Welcome to the fortnightly series of articles that is to hopefully become a record of The Best Of Free Online Gaming*. We here at The Reticule know that not everyone has the spare cash to spend on every AAA or indie release, or to sign up to monthly payments for all the latest MMOs. Trouble is, if your looking for some free gaming there are literally hundreds of games taking up the free-to-play structure nowadays and trawling through them all to find ones that are worthwhile can take up a lot of time. I aim to bring you some mini reviews on a variety of the best free-to-play games the internet has to offer, saving not just your money but your sanity too. Last time we took at look at League of Legends, an action RTS with over 32 million players and three years of release time. Today I bring you EverQuest II.
*Disclaimer – Games included in ‘The Best of Free Online Gaming’ are entirely chosen through opinion of the writer. This is coming from a guy who likes orange juice but not oranges, so please feel more than free to disclose your disgruntled disapproval in a long-winded comment below. Better yet let me know why your game of choice should be included in this list.
Originally developed by Sony Online Entertainment and published by Ubisoft way back in 2004, EverQuest II is somewhat of a constant in an ever changing and shifting MMO scene. This fantasy MMO epic has had its fair share of success over the years boasting a total of six expansion packs and three adventure packs (mini expansions). EQII focuses on PvE and quest based gameplay and provides plenty of content and exploration for its players.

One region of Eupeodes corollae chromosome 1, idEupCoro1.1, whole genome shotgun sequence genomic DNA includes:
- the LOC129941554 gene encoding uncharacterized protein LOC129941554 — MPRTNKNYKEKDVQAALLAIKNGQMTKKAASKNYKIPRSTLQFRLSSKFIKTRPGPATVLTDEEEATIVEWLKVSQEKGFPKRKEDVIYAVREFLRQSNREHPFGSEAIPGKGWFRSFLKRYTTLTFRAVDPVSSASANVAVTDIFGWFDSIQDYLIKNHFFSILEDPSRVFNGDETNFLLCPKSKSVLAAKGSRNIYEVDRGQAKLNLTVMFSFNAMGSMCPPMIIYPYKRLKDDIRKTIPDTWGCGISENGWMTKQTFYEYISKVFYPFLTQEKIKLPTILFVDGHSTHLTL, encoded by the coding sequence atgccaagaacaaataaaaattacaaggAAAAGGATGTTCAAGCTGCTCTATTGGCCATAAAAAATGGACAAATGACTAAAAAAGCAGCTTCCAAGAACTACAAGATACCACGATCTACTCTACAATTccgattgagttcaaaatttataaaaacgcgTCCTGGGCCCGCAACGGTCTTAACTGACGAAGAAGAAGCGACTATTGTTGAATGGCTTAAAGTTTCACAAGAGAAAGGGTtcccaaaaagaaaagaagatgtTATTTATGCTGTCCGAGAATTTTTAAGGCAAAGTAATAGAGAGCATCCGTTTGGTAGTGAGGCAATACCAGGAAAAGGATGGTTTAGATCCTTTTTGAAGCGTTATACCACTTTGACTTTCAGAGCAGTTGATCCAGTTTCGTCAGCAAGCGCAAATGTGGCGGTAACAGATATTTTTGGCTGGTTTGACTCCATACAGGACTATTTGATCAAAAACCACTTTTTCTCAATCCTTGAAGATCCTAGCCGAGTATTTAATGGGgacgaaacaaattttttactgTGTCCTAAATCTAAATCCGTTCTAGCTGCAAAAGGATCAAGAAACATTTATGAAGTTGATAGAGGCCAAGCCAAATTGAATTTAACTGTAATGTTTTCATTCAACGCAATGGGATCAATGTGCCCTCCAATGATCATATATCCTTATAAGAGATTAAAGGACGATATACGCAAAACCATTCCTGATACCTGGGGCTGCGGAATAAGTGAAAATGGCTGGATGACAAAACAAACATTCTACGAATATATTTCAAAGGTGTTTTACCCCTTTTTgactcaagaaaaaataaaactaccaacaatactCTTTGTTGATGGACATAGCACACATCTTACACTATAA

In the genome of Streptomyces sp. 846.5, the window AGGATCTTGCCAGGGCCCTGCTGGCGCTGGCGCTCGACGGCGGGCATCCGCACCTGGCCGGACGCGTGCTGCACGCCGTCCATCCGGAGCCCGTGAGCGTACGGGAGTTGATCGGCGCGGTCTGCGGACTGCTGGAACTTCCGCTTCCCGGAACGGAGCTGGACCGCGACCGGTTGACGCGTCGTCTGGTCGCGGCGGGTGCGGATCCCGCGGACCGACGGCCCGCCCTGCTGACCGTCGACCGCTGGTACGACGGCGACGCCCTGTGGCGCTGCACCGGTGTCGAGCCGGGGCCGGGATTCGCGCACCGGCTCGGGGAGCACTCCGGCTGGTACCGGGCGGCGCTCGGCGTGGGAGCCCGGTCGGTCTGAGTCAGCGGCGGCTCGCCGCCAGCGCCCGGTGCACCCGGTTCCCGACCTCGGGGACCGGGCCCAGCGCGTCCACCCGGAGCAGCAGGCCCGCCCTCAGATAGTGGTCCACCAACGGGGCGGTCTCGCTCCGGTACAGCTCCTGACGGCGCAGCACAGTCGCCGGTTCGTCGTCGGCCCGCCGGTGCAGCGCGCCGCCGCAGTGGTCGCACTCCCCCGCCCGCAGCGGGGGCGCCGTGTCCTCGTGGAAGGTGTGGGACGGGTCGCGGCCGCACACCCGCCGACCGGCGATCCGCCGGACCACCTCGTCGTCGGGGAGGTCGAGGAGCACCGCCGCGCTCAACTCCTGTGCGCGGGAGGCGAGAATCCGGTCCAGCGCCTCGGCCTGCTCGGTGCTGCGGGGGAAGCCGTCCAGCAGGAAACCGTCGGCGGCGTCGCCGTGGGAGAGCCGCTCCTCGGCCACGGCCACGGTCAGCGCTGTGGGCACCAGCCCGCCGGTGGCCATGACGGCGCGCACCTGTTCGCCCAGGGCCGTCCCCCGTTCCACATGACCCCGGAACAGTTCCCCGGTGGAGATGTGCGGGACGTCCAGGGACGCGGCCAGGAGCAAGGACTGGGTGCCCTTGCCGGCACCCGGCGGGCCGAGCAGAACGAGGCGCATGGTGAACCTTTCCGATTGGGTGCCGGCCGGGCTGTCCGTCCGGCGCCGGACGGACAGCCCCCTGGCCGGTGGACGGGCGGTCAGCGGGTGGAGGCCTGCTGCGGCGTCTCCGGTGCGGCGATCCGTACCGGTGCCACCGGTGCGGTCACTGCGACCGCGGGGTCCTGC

The one thing for me that really makes EQII stick out amongst all the other fantasy MMOs is its in-depth talent system. There are specific class talents, race talents and the option to choose stat increases as certain levels of progression just like many other games. The thing that makes it different is that at each of these stages you have up to four choices to make between spells and stat increases and around three or four trees to choose from each time. This makes for a lot of unique characters and a lot of diversity in a game with so many players is always a good thing.
EverQuest II has not always followed the free-to-play structure only making the change in November of last year. Up until then it was subscription based like many other MMOs although it had trialled a free version of the game in 2010 called EverQuest II Extended. Changing to a free-to-play service might seem like a risky idea for an MMO that has been around for seven years, but it paid off for SOE and they increased the player base by a staggering 300% because of it.
There are restrictions however and if you choose to play the game for free there are a few things you will miss out on. Only certain classes can be chosen, although all the basic ones are there (tank, healer, ranged and melee dps). Only the neutral races are available meaning you can’t take part in any server PVP and you can only have a max of two characters per account compared to seven for a fully paying player. There are a few other restrictions like having a lower gold cap also.
Don’t let this put you off though as EQII still has a lot of worthwhile content for any free player to delve into. With over 8,000 quests and fully developed quest lines spanning numerous expansions, large and visually beautiful areas to explore and numerous dungeons and raids to take part in you will have plenty to do. Thanks to the recent increase in the player base you won’t have a shortage of servers or people to play with either.
Sony Online Entertainment’s first EverQuest game (also free-to-play) has recently been inducted into the MMO hall of fame along side World of Warcraft and Ultima Online. Pointing out its popularity and early influence in the history of MMOs it certainly deserves the accolade. With 13 years of experience and knowledge from the first installment put into EQII you know you have a great free-to-play experience on your hands.